Uri Orlev was born as Jerzy Henryk Orlowski in Warsaw in 1931. His father was a physician and a reserve officer in the Polish army. When the Second World War started his father was called up to serve in to the army. Orlev, his mother and younger brother were moved to the Warsaw ghetto. In 1943 they lost their mother and were deported to the concentration camp Bergen-Belsen. They were liberated in April 1945.
He has written 34 novels for children and young adults which have been translated into 36 languages. Seven of his books deal with the Second World War, however, Uri Orlev does not see himself as a chronicler of the Holocaust. »Writing about my childhood during the war is like walking on a frozen lake. I mustn’t tread too heavily, I mustn’t think about what happened to us only as it was engraved in my memory as a child. Otherwise I would break through the ice, sink down, maybe for ever.«
It is hard to present a comprehensive overview of Orlev’s work, given the great number of his important and internationally-recognised books. Any attempt must include »The Lead Soldiers« (1956). This is the story of the boys Jurek and Kazik and their experience of growing up in the Warsaw ghetto and in concentration camp. »The Lead Soldiers« is a life-affirming celebration of children’s ability to confront even the most adverse conditions, written with care and humour. »The Island on Bird Street« (1981), which also received worldwide acclaim, is about 11-year-old Alex, who survives many months alone in a ruined building in a Polish ghetto. Orlev again shows how strong children can be in difficult conditions. His novel »Run, Boy, Run« (2001) has a similar structure. In this book the young Srulik manages to escape the Warsaw ghetto and get by on his own until the end of the war. Orlev’s latest novel »Homeward from the Steppes of the Sun« (2010) is the story of the five-year-old boy Eljuscha, who escapes with his mother and sisters to the Kazakh steppes, where he finds a childhood paradise.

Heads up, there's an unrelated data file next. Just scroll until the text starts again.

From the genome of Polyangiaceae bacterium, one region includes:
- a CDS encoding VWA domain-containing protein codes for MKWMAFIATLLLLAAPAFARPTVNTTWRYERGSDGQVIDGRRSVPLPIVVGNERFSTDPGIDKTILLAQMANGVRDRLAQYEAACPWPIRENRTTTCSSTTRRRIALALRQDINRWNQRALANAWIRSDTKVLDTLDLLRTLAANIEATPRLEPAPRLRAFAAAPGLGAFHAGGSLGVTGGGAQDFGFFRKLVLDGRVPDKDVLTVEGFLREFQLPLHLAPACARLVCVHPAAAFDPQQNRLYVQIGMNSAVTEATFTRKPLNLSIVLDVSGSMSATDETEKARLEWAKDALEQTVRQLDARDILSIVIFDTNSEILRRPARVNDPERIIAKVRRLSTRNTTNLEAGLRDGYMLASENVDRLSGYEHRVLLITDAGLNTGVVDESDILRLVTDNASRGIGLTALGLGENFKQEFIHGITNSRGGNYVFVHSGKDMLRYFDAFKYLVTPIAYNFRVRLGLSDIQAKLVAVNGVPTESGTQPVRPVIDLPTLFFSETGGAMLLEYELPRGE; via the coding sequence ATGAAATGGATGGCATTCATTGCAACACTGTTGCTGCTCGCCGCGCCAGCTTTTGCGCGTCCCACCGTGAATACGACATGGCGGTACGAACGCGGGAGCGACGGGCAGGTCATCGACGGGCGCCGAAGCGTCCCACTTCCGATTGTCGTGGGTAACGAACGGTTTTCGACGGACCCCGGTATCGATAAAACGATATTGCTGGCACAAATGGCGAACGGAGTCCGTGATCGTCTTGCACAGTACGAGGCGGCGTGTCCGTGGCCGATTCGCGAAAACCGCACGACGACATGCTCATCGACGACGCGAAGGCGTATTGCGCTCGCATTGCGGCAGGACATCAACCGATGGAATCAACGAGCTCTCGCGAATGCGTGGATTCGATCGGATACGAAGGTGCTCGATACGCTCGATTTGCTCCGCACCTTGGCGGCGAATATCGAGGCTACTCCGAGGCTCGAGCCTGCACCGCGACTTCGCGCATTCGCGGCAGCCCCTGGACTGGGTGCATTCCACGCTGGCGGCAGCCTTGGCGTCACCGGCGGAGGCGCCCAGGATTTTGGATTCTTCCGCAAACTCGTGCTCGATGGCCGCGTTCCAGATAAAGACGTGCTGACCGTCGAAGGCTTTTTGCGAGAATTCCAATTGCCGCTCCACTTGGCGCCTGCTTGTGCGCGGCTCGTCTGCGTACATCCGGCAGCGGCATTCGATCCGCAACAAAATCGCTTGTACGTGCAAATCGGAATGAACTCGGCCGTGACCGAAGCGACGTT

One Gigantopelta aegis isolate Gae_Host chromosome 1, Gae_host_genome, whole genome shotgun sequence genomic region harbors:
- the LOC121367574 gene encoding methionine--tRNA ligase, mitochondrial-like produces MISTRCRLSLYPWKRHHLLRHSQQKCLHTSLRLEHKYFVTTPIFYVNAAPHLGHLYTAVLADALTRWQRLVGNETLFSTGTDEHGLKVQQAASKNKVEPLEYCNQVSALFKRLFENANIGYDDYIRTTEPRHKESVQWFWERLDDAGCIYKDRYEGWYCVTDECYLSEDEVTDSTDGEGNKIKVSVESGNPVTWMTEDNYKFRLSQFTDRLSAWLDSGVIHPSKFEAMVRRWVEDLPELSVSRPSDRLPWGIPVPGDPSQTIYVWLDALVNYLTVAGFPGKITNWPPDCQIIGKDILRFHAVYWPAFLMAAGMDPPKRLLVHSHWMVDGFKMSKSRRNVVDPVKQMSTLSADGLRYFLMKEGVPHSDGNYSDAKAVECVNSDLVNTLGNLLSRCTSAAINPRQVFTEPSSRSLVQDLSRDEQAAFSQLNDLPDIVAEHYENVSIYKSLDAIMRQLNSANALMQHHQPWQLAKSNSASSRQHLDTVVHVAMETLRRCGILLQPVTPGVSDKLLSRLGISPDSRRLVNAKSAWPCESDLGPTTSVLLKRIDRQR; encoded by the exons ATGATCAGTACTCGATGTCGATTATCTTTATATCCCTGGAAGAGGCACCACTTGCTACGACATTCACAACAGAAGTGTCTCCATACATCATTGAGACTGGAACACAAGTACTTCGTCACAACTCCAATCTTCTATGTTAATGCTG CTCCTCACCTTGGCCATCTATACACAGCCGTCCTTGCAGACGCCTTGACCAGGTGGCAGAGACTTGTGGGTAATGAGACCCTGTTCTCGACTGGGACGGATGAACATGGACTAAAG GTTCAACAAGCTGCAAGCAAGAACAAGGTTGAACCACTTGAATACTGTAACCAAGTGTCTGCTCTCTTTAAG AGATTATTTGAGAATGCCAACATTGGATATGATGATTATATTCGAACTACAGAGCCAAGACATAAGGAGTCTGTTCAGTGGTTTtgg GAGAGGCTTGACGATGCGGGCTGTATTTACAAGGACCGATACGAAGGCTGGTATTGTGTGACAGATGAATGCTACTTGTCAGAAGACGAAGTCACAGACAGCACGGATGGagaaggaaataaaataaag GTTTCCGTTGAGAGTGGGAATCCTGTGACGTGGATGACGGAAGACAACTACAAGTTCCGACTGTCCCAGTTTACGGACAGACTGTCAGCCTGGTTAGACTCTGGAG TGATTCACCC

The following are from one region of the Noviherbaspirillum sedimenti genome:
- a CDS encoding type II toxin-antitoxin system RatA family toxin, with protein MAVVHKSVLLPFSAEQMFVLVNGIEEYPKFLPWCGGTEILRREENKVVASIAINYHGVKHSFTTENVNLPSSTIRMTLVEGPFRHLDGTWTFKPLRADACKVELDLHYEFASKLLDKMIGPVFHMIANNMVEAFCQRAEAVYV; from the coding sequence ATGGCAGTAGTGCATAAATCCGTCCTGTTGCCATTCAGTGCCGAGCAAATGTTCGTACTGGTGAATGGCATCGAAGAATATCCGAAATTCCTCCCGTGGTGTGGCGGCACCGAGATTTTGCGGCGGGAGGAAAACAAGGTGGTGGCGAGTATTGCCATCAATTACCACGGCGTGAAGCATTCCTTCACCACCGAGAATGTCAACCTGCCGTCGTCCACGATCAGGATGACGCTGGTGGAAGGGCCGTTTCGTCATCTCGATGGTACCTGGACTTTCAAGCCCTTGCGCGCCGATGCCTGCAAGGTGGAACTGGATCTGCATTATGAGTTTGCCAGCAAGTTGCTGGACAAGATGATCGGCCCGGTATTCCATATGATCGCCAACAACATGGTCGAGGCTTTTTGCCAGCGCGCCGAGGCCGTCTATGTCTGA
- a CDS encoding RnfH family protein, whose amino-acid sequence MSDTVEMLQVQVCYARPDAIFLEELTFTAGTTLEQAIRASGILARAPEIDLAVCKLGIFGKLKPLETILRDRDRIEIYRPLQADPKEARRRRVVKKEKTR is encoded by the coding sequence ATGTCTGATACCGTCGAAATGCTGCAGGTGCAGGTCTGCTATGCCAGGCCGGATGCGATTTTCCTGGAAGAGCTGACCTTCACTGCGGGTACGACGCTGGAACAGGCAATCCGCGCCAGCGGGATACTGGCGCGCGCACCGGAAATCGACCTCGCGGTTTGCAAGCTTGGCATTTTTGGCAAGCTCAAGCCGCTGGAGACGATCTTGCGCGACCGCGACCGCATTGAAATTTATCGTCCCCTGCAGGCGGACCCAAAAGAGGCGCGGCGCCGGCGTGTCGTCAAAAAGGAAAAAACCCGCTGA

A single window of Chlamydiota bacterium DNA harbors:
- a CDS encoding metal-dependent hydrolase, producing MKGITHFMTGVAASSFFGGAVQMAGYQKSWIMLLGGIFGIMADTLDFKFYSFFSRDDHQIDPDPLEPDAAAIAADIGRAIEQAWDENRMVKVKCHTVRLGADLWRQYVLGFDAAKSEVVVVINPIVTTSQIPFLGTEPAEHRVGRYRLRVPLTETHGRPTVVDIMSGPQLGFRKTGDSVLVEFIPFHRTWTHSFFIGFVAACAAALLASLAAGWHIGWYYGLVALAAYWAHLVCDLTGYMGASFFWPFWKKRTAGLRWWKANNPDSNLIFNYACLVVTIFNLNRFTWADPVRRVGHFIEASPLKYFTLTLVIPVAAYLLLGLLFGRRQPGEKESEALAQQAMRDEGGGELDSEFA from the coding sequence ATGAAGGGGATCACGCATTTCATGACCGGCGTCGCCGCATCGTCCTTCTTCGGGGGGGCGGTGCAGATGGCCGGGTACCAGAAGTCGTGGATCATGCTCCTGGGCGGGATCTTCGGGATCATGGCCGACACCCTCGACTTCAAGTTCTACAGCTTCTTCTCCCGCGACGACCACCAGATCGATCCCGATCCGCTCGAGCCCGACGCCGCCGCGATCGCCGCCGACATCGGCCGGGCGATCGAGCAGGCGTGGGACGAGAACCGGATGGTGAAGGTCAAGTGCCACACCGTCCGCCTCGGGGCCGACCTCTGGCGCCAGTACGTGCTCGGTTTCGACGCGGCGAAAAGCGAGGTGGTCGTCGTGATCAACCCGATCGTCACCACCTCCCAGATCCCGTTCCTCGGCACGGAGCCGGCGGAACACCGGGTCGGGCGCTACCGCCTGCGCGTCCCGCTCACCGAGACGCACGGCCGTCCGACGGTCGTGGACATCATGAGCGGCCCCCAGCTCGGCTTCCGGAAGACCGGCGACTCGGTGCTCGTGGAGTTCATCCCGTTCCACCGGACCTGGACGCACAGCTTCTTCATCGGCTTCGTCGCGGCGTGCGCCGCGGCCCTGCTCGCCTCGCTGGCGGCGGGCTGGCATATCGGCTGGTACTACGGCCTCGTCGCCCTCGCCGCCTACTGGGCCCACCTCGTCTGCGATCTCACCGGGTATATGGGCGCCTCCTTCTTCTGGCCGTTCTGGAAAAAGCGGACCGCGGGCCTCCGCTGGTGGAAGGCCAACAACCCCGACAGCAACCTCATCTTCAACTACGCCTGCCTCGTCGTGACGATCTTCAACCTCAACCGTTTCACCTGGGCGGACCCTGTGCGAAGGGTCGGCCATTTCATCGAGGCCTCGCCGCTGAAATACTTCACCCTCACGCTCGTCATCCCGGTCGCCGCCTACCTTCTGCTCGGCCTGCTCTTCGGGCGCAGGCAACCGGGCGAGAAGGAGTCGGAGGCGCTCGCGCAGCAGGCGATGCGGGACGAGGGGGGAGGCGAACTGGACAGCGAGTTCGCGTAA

Uri Orlev has received more than 40 prizes in Israel and abroad for his works, including the International Hans Christian Andersen Prize for his life’s work (1996).
He translates Polish literature into Hebrew. Orlev is married and has four children and five grandchildren. He lives in Jerusalem.
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